Changes are afoot that will affect the way that a Small Business pays Stamp Duty on their insurance premiums.
The NSW Government recently announced that it is going to exempt small businesses from paying Stamp Duty on certain insurance premiums from 1/1/2018.
In order for a small business to take advantage of this a declaration will need to be signed by a director before paying the premium.
The types of insurance selected for this exemption are quite limited but there are some potential savings to be had when buying Public Liability, Professional Indemnity and Commercial Motor Insurance.
Working out whether or not you are entitled to this may appear complicated but there is help out there.
In May 2017, the NSW Government announced that the Emergency Services Levy (ESL) was to be removed from insurance premiums and replaced by a property based model. This tax had been in place for many years and the rate ranged between 18%-38% of the premium. It was considered unfair by many as it disproportionately affected businesses based on their level of insurance. NSW was the last state to abolish the tax.
In July 2017, the NSW government reversed this decision and the tax was reinstated.
Whether or not the subsequent changes to Stamp Duty are connected to this reversal is not clear, although it would seem that the removal of one tax has been replaced with the reduction of another.
It is possible that the process of declaration will become easier and at Acumen we are keeping a close eye on this and if there are changes we will let you know.
What is a Small Business?
Revenue NSW has stated: “A small business is an entity within the meaning of section 152-10 (1AA) of the Income Tax Assessment Act 1997 of the Commonwealth for the income year in which the insurance is effected or renewed. At present, you are a small business entity if you are an individual, partnership, company or trust that:
• Is carrying on a business, and
• Has an aggregate turnover of less than $2 million.
This is only a basic summary, the insured needs to refer to the definitions in section 259A of the Act to form a proper view or seek professional advice.
Which insurance types will qualify for the exemption?
The exemption is available for the following types of insurance:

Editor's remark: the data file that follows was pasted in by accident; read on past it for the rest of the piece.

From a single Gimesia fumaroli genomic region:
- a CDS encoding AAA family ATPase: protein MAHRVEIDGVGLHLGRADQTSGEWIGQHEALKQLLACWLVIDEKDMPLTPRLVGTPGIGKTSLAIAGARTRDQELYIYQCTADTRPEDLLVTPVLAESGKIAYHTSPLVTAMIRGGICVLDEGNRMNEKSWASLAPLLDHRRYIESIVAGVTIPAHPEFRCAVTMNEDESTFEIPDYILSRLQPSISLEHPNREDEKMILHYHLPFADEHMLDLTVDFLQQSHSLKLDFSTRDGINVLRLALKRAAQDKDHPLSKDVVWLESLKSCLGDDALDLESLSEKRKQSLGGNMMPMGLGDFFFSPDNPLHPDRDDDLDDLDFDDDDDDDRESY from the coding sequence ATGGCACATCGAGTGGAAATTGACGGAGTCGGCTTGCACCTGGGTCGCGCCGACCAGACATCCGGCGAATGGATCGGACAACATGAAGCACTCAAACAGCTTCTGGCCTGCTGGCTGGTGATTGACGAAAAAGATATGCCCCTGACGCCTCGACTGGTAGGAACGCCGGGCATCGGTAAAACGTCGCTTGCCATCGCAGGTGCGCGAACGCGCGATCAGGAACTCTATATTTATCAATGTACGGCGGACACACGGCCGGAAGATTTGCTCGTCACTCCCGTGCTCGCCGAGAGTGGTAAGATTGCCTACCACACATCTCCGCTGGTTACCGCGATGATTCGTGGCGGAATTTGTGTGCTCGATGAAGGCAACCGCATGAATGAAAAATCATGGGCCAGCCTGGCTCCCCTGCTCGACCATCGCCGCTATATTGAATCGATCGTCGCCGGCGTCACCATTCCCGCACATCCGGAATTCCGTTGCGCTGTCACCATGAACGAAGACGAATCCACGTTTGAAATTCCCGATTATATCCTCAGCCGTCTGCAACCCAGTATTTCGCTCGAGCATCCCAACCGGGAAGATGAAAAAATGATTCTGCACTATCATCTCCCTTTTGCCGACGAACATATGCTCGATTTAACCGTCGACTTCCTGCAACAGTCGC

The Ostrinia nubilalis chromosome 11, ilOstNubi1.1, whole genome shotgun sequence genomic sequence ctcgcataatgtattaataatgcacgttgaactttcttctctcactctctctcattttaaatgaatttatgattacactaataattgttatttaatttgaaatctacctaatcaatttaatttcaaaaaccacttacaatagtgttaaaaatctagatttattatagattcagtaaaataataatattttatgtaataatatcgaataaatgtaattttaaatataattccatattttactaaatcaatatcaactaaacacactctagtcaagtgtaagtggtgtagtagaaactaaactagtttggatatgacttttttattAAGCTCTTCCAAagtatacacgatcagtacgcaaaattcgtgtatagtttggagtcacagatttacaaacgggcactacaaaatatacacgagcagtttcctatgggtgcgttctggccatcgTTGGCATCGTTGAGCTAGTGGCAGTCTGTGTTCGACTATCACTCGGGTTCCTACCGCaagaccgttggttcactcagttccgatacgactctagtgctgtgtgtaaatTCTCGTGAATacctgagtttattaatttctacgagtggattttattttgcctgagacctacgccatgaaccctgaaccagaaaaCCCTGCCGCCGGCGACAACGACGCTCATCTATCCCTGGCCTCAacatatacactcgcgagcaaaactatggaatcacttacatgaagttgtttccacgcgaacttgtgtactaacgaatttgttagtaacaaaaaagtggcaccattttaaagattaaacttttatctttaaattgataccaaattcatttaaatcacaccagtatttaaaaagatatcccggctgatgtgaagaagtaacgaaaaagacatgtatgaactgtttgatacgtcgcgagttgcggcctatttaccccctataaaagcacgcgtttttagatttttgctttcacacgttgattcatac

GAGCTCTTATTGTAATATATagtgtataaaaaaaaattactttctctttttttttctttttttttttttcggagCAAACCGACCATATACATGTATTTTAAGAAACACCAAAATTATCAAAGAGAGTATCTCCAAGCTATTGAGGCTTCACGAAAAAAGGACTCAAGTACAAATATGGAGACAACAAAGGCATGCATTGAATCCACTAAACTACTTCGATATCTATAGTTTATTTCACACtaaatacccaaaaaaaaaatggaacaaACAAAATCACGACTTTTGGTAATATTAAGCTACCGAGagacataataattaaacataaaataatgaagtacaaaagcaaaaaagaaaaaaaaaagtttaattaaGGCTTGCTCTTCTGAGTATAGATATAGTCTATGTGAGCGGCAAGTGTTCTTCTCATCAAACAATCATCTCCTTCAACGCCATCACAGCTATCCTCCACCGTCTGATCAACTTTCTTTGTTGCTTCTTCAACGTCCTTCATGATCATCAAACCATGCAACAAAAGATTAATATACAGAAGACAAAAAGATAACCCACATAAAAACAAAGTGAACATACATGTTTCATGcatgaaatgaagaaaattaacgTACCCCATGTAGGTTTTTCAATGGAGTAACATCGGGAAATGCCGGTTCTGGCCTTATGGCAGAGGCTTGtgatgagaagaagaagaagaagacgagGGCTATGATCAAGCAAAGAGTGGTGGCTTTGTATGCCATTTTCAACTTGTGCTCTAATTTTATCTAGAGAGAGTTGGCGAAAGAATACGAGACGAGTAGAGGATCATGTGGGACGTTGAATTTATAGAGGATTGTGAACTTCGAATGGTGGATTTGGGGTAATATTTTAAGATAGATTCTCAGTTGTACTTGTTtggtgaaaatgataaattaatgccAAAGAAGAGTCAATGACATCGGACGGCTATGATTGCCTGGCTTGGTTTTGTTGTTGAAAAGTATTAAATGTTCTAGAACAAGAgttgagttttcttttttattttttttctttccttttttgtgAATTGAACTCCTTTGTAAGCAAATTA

• commercial vehicle insurance, for a motor vehicle that is used primarily for business purposes
• occupational indemnity insurance (including professional indemnity) covering liability arising out of the provision by a person of professional services or other services (other than medical indemnity cover)
• product and public liability insurance covering liability for personal injury or property damage occurring in connection with a business or arising out of the products or services of a business
• commercial aviation insurance for an aircraft that is used primarily for business purposes.
Note: this is a summary of the types of insurance where the exemption will be available. For a full description, please refer to section 259B of the Act and information provided by Revenue NSW.
Insurers will usually only apply the exemption if they determine the policy is affected. In some cases, only parts of the cover within a policy may be affected. See below for Revenue NSW views on the types of insurance affected.
How to claim the exemption?
To claim the exemption, a small business must provide an insurer with a small business declaration, being a declaration provided in a manner approved by the Chief Commissioner to the effect that the person is a small business at the time the contract of insurance is effected or renewed.
What kind of savings can I expect?
Stamp Duty applies to all insurance premiums in NSW and the rate varies between 5%-9% of the base premium after GST.
For Example- Public Liability Insurance
• Premium $1,000
• GST $100
• Stamp Duty $99
If you are by definition a Small Business, the $99 will be waived.
If you would like to chat about this, feel free to contact us at https://acumeninsurance.com.au/contact-us/
There are also some fact sheets and other information available from Revenue NSW:
Also see the Duties Act 1997 (NSW) and the Income Tax Assessment Act 1997 (Cth).
This document is designed to provide helpful general guidance on some key issues relevant to this topic. It should not be relied on as legal advice. It does not cover everything that may be relevant to you and does not take into account your particular circumstances. It is only current as at the date of release. You must ensure that you seek appropriate professional advice in relation to this topic as well as to the currency, accuracy and relevance of this material for you.